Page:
Theatrical Truth

By March 8, 2012 Seminars No Comments
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(This is for all my actor friends… one film director to actors.  I see a lot actor to actor, but very little from directors to actor.  BTW– we’ve got the screenfighting workshop coming up in a few weeks– click here to make sure you get your seat.)

The Quest

Constantin Stanislavski Father of Modern ActingConstantin Stanislavski– often referred to as the father of modern acting, defined acting as the quest for theatrical truth.  I believe this is a great starting place for the craft you’re working in.  It all boils down to this– is your performance as close as possible to theatrical truth?  Personally, I believe that truth cannot be achieved in a theatrical performance (you’re performing, pretending– it’s not truth, but theatrical truth).  Does your performance ring true with the audience?

Sure, many factors go into you achieving theatrical truth in a film role.  The writing can be decidedly “untrue”.  The directing.  The production value.  The editing.  All these have to work together to achieve theatrical truth.  but as the actor, you can’t control many of these other factors.  You can only strive for theatrical truth in your performance.

Does this ring true?

The question as a director I ask myself constantly when watching the take… does this ring true?  The best demonstration of theatrical truth in an actor is when it comes across as not acting.  That it’s real.  And having acted as well, for me, I can usually tell when something felt real– mainly because it’s rare.  I think as I become a better actor, it becomes less real.

The bottom line to the question above is when you as the actor stop acting and simply become.  To Be, not to Act, is the answer.  And “to be,” requires a heavy study into the backstory of the character, the environment, the story.  Maybe researching people that are like your character.  When we hired Tom Wright to play “Popeye” in The Keyman, he went and studied homeless people.  He told me later some of the things he observed… homeless people were very respectful of other homeless people’s blankets and carts.  He looks for the “walk” of the character.

Costuming, make-up, props and sets– these can all help you get to the place where you can “be” and not act.  Theatrical truth.  Method, substitution or other acting styles and philosophy don’t really matter– only in the sense of what tool helps you get closer to theatrical truth.  For some, Method might be the route they need, others find another way.  The path to Theatrical Truth isn’t a solitary lane– I believe there’s many routes.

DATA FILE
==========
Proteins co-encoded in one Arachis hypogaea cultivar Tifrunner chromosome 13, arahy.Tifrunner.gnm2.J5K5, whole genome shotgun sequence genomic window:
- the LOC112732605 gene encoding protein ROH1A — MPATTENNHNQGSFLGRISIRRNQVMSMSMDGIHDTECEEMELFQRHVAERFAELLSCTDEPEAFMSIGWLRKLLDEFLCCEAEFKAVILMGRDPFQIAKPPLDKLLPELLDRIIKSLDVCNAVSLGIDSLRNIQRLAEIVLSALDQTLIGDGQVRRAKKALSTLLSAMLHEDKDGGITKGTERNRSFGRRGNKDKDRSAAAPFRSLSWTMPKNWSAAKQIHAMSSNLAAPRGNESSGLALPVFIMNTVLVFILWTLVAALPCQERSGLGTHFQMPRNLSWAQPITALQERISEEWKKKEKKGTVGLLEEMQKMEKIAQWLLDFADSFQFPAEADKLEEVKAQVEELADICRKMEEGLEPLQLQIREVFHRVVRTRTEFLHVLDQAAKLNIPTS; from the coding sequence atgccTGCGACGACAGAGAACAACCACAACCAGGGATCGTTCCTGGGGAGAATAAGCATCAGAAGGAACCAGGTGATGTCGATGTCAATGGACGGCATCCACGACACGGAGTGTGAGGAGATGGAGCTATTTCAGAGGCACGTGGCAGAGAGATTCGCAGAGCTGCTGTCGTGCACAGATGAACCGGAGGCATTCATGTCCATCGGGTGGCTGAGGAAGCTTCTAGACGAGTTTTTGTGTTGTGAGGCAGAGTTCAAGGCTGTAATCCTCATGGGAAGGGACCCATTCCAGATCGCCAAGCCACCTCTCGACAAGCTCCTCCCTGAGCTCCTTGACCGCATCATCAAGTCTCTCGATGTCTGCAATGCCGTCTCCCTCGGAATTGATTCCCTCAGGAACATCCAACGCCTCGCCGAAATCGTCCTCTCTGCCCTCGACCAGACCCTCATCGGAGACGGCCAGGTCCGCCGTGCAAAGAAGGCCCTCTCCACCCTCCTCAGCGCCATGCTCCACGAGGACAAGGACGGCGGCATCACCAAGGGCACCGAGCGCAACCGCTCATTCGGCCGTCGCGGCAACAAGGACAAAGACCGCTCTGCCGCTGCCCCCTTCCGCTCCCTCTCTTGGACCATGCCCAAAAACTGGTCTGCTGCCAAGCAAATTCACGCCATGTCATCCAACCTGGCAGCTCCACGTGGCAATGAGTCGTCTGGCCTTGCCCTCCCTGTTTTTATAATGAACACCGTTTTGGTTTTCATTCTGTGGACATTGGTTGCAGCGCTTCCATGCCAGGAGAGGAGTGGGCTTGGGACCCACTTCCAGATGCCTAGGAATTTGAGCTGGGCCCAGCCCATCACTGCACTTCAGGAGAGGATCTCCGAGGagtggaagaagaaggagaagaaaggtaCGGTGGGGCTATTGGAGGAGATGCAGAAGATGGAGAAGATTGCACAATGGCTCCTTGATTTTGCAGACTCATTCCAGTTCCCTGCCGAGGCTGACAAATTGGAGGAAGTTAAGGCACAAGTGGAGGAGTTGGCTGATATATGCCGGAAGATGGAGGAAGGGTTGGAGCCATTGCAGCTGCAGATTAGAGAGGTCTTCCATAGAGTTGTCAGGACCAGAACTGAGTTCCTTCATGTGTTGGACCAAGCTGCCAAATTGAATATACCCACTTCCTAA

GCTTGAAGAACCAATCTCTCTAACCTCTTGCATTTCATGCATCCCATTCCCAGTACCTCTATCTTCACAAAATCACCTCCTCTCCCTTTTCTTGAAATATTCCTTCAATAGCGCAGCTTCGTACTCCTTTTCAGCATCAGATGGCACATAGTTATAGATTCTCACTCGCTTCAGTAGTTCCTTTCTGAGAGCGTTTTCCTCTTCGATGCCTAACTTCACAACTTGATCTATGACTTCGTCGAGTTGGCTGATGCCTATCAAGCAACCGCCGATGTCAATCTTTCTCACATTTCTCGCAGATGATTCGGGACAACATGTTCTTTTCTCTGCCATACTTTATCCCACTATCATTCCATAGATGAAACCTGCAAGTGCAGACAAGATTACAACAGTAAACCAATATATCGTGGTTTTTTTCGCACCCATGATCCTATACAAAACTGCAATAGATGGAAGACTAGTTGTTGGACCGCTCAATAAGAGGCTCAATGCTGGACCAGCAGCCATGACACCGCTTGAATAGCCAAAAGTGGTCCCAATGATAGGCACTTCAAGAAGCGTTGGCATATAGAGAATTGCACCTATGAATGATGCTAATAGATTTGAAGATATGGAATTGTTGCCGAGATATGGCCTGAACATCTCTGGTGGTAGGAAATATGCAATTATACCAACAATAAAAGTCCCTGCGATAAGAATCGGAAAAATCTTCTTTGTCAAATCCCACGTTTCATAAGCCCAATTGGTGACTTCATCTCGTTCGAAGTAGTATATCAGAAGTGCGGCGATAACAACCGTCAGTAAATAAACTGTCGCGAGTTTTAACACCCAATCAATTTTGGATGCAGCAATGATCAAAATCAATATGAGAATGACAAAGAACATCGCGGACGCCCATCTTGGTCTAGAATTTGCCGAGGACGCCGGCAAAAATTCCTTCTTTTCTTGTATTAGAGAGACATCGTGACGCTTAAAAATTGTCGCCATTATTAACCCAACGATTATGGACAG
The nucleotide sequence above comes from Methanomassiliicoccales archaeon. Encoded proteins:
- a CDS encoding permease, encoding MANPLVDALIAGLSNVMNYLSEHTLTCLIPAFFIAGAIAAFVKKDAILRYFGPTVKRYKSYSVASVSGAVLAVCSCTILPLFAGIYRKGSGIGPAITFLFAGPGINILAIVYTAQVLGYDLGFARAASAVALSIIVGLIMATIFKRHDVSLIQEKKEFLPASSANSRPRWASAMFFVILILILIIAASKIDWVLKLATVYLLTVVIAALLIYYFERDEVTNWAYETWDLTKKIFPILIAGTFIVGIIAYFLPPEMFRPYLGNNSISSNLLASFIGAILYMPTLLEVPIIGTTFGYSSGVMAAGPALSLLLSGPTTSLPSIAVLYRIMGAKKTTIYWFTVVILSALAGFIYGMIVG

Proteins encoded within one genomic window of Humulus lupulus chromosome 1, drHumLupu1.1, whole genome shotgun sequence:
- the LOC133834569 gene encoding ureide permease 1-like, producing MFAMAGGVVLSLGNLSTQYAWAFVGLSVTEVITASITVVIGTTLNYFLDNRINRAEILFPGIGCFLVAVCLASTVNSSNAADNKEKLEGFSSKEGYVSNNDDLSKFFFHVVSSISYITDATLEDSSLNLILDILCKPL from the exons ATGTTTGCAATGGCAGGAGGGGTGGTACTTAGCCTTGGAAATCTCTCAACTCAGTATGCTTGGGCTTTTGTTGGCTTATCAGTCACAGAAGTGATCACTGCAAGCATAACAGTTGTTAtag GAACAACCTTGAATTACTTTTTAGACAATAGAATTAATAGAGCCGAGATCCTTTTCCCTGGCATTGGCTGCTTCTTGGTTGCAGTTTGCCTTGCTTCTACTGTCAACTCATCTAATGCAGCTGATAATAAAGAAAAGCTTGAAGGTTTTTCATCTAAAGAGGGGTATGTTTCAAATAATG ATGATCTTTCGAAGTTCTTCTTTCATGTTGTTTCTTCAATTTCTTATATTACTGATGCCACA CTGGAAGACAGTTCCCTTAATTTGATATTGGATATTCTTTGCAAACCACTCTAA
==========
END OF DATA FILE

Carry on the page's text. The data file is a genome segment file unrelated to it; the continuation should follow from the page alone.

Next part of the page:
And yes– Theatrical Truth is largely subjective.  Look at it from the science of communication: the actor is the sender, the audience member the receiver.  To “ring true” it needs to touch on the reality of the receiver.  But reality is based the individual’s experiences.  So yes, theatrical truth can be a bit akin to nailing jello to a tree.  But there are some universals.  So just because your research into the character brought you to a link to the Weird and Rare Instances– your receiver may not have that knowledge or experience to relate to your performance.  For them, it doesn’t ring true– it’s not theatrical truth.

In the audition room, theatrical truth is an extremely difficult thing to achieve.  The audition room is incredible unnatural– “un-true.”  Your training needs to be focused on the methods you need to get to the place of “being” as quickly and seemingly effortless as possible.  On the set, you’ll have more time– in some regards, it’s a lot easier to shoot for theatrical truth.

So my actor friends– what tips and techniques do you employ to achieve theatrical truth?  I’m curious.